Shortly after the New Hampshire primary, I spoke on the phone with my friend and former colleague Arnon Mishkin, who runs the Decision Desk operation for Fox News Channel. He’s a very smart guy, knows politics this way and that.

“There are three possibilities,” he said. “Sanders wins. Bloomberg follows your scenario. But I still think Biden has a good shot at it.’ At the time, Biden had finished fourth in Iowa (with 14.9% of the “first vote”) and fifth in New Hampshire (with 8.4% of the vote).

“That isn’t going to happen,” I replied. “No one recovers from that (finishing fourth in Iowa and fifth in New Hampshire). No one.”

As Jim Cramer used to say:

WRONG!

What happened?

A lot of things happened. Bloomberg’s campaign management happened. Bloomberg’s debate performance(s) happened. Congressman Clyburn’s endorsement of Biden happened. No less than James Carville said Mr. Clyburn “saved the Democratic Party.” South Carolina happened, big time. Black voters across the country happened, big time. Pete Buttigieg’s endorsement happened, which (in my view) helped Biden win Massachusetts, Maine, Virginia and Texas and do much “better than expected” in California. (Buttigieg has a bright future in national Democratic politics. He has a constituency). Sen. Klobuchar ending her campaign happened. Her endorsement was probably what put Biden over the top in Minnesota. Liz Warren flaming out happened. Whether that mattered I’m not sure.

But what was always happening was this Gallup insight (which I have referenced again and again because I think it’s one of the the keys to understanding the Democratic presidential primary campaign):

Six in 10 Democrats and Democratic-leaning independents would prefer to see the party nominate the candidate with the best chance of beating President Donald Trump, even if that person does not share their views on key issues. By contrast, 36% say they would rather have the reverse: a candidate aligned with them on almost all the issues they care about, even if that person is not the most electable.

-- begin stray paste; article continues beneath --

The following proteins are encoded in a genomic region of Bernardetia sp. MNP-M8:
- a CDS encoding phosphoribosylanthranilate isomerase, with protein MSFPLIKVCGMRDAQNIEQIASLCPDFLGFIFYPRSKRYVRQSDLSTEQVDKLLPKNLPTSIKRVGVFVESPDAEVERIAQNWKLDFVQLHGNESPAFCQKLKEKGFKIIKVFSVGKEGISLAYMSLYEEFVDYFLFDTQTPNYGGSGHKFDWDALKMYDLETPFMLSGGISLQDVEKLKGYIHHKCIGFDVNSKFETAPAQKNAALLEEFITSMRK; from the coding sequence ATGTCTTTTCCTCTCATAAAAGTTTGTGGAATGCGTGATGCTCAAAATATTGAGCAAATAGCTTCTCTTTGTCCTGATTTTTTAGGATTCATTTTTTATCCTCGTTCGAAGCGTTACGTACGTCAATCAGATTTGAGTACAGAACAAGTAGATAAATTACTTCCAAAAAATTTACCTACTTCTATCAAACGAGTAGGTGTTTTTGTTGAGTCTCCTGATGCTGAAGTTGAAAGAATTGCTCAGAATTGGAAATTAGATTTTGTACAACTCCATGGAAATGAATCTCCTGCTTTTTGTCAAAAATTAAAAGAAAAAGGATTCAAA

Democrats had been searching for that candidate for months. Last night, they settled on Joe Biden. Decisively.

— — — —

After he won The Masters in 1996, Nick Faldo said he wasn’t nervous during the final round until he took the lead on the back nine. We’ll see how Joe Biden runs as a front-runner. It will field weird to him, that’s for sure. And staying sharp and focused is not what you would call Biden’s forte. But he has been given a great gift: his opponent.

Senator Sanders ran a remarkable insurgent campaign in 2016 and nearly won the Democratic Party’s presidential nomination. This time, he’s had trouble getting a third of the primary and caucus votes anywhere, except in his home state.

Yesterday, for instance, he got 17% in Alabama, 22% in Arkansas, 33% in California, 36% in Colorado, 33% in Maine, 26% in Massachusetts, 30% in Minnesota, 24% in North Carolina, 25% in Oklahoma, 25% in Tennessee, 30% in Texas, 35% in Utah. 51% in Vermont and 23% in Virginia. (Percentages are subject to small changes, up or down, as not all the votes have been counted in every state).